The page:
The central target of the National Programme to observe the International Year for the Culture of Peace, focuses, quite rightly, on education.  We cannot take peace for granted.  We need to learn it.  We need to understand it.  We need to believe in it.  Otherwise, we cannot practice it. 

  In constructing a society of tolerance and respect, of civic-minded citizens, the community and the media are indispensable assets.  Our media need to produce and support the broadcasting of more programmes that enlighten citizens about their rights AND their responsibilities, that promote family values, that teach them of their history and culture, that fosters critical and analytical thinking and encourages creativity and appreciation for other points of view.


A civilized and democratic society cannot be one in which justice does not prevail.  A culture of peace cannot be meaningful where there is no recourse to justice.  Likewise, if justice is dispensed unfairly, peach cannot endure.  The social fabric of any society is threatened where there is fear and distrust of a nation's police force or legal system.  Citizens must be made to feel that they can enter police stations without fear of reprisal and be treated civilly.  It is for such reasons that this government seeks to ensure that the institutions which enforce our laws and secure our stability and integrity are reinvigorated, and that good governance, transparency and integrity are restored.  These are essential elements for making this country a just, safe and better place in which to live.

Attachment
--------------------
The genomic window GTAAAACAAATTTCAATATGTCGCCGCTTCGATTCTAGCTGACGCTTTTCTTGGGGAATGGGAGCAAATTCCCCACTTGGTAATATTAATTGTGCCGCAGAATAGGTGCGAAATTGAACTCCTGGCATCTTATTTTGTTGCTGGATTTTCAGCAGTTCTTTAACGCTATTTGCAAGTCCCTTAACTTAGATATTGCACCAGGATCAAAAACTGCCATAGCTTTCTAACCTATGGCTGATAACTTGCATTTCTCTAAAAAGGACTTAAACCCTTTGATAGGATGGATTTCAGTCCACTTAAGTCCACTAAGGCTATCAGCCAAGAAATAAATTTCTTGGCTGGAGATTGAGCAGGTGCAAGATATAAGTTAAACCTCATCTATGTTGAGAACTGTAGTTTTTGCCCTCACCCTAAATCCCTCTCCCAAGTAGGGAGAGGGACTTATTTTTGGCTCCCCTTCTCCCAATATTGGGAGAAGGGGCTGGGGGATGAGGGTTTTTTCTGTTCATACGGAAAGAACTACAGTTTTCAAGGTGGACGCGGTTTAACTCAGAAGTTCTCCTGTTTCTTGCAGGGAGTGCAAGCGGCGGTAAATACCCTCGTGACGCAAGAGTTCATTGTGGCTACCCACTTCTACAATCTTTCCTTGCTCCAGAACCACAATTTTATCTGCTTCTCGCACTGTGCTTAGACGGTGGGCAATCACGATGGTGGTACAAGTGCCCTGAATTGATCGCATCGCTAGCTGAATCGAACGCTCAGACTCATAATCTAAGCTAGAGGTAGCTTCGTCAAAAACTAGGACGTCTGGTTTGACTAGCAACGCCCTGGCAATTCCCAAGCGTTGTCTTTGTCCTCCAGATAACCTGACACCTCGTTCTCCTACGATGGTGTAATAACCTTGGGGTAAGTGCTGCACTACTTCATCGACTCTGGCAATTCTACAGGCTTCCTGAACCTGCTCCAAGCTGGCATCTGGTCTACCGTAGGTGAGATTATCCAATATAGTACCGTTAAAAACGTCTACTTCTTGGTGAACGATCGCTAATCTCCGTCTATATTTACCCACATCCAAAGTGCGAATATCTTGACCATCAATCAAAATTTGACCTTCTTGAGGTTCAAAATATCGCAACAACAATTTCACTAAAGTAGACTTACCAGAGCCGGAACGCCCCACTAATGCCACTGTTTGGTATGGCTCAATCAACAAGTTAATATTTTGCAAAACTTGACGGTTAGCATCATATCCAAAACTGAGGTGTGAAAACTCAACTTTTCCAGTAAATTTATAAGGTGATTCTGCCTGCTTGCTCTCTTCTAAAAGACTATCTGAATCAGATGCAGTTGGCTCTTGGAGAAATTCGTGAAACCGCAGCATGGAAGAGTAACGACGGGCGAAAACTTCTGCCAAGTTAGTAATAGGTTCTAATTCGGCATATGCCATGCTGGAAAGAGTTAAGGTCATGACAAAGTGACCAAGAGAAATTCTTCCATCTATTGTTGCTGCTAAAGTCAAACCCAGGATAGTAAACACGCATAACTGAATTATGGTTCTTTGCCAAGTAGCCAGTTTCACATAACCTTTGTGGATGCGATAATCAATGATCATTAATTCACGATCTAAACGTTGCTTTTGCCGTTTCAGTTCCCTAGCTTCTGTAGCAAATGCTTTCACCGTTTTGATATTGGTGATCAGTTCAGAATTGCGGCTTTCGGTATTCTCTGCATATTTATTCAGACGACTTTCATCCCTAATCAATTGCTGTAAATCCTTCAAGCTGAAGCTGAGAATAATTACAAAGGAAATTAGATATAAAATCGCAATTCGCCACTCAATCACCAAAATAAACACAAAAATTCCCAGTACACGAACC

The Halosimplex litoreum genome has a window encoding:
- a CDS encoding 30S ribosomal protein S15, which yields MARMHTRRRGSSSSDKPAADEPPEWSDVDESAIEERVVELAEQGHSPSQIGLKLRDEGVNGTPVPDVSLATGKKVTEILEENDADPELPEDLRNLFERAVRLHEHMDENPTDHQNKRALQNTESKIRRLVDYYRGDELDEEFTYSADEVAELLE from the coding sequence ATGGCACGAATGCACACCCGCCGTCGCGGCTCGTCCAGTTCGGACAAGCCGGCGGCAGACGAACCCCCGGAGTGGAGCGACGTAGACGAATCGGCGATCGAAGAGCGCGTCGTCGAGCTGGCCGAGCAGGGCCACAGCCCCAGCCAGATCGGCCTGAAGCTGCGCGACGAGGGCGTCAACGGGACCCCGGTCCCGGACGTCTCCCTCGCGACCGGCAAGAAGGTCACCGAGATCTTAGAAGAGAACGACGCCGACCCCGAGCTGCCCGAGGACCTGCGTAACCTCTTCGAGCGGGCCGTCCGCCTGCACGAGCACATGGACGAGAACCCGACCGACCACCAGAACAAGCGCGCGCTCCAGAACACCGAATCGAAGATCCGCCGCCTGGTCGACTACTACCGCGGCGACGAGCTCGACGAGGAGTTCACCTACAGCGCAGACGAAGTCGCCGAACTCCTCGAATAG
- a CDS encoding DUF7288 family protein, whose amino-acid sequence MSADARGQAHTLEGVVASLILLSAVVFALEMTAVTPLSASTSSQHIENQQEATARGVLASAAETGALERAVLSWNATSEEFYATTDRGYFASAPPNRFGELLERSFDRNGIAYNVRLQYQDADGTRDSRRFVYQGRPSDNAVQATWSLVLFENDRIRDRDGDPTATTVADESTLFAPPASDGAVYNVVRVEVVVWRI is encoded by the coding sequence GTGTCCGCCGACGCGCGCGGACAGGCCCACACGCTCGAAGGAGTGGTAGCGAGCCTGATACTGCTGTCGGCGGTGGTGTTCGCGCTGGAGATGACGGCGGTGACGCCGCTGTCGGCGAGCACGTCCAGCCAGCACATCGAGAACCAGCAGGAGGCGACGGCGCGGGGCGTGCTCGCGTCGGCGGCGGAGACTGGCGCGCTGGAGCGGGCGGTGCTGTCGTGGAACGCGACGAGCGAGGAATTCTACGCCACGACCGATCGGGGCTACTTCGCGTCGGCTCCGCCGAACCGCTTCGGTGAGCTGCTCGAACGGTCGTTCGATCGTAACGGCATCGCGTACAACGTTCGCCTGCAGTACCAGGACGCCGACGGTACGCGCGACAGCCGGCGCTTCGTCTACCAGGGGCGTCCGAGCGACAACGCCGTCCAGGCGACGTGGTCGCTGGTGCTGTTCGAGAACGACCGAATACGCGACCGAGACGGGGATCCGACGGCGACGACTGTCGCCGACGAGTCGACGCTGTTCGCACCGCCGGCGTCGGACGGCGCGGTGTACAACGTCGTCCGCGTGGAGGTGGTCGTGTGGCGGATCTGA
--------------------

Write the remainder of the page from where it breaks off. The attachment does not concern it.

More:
If peace is to prevail, then we must continue our search for economic justice and empowerment.  Economic empowerment is about our capacity to take responsibility for our own lives and the attainment of our personal goals.  The satisfaction of these goals is a critical factor in the search for a more just and equitable world.  For a culture of peace to take root in St. Lucia, it must be accompanied by an attack on poverty and ignorance. 


We hope to establish the beginning of a better St. Lucian society. I have already announced that I shall be calling our nation to social renewal in the coming months.  Peace and an atmosphere of peaceful relations can only come when we examine and renew those areas of our lives and communities that stand in need of urgent repair.   We must not be afraid to confront our social inheritance, our social values and institutions.


We applaud the Organizing Committee and the National Commission for UNESCO for their efforts in designing concrete proposals which will include the entire St. Lucian community in making peace our culture of life.  I wish to appeal to everyone gathered here to make a special commitment to peace and to the pledges of the Manifesto 2000 drafted by the Nobel Peace Prize Laureates, to respect life, reject violence, share, listen, preserve the planet and rediscover solidarity.  The responsibilities of maintaining a culture of peace are onerous, but the challenges of a culture of violence are disastrous.

  It is therefore my distinct pleasure, not only to wish you a Happy Human Rights Day as we share the concerns of those still deprived of their fundamental human rights, but also to declare open today, St Lucia's observance of the International year for the Culture of Peace.  I leave you with this simple conclusion:  Peace can only be in our hands if it exists in our hearts and minds.

  I thank you.